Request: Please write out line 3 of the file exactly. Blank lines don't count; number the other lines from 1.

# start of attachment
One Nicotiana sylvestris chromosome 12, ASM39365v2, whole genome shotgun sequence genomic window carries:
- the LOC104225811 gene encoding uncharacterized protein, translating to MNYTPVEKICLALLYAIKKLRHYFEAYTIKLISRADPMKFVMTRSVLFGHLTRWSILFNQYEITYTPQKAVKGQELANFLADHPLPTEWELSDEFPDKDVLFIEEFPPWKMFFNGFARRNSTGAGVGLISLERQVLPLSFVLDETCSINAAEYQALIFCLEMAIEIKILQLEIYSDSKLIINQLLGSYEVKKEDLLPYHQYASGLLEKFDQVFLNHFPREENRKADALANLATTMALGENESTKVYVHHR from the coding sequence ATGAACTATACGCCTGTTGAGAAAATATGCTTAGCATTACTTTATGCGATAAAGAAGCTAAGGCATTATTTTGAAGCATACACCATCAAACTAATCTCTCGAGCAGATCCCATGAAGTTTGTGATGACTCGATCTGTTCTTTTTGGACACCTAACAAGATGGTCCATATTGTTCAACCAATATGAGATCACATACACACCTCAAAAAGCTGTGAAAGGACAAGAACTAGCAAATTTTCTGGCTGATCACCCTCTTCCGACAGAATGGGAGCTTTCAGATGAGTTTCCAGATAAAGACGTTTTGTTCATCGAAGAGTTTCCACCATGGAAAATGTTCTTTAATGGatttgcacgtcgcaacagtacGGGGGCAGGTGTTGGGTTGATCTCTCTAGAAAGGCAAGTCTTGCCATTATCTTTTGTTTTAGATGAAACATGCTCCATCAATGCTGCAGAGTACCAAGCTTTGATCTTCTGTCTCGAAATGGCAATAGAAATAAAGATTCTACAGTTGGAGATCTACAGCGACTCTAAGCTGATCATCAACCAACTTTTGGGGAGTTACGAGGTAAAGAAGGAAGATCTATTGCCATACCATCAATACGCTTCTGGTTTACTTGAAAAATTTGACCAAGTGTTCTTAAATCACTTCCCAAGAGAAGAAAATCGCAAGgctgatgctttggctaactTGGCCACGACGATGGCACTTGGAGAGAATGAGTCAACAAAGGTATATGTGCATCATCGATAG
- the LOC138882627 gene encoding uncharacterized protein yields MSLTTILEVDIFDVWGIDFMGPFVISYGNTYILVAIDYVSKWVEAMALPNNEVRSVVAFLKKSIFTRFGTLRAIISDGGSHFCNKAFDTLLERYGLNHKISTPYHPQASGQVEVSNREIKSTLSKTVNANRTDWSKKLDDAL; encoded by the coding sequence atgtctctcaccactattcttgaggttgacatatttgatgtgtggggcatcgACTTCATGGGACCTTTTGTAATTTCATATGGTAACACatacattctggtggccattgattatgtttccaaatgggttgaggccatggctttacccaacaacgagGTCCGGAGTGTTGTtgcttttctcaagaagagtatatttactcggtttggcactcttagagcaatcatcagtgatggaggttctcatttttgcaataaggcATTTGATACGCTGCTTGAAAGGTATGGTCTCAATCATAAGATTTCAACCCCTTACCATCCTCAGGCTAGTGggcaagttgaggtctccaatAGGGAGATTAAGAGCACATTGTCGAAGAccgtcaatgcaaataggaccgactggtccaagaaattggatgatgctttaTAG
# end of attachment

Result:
- the LOC138882627 gene encoding uncharacterized protein yields MSLTTILEVDIFDVWGIDFMGPFVISYGNTYILVAIDYVSKWVEAMALPNNEVRSVVAFLKKSIFTRFGTLRAIISDGGSHFCNKAFDTLLERYGLNHKISTPYHPQASGQVEVSNREIKSTLSKTVNANRTDWSKKLDDAL; encoded by the coding sequence atgtctctcaccactattcttgaggttgacatatttgatgtgtggggcatcgACTTCATGGGACCTTTTGTAATTTCATATGGTAACACatacattctggtggccattgattatgtttccaaatgggttgaggccatggctttacccaacaacgagGTCCGGAGTGTTGTtgcttttctcaagaagagtatatttactcggtttggcactcttagagcaatcatcagtgatggaggttctcatttttgcaataaggcATTTGATACGCTGCTTGAAAGGTATGGTCTCAATCATAAGATTTCAACCCCTTACCATCCTCAGGCTAGTGggcaagttgaggtctccaatAGGGAGATTAAGAGCACATTGTCGAAGAccgtcaatgcaaataggaccgactggtccaagaaattggatgatgctttaTAG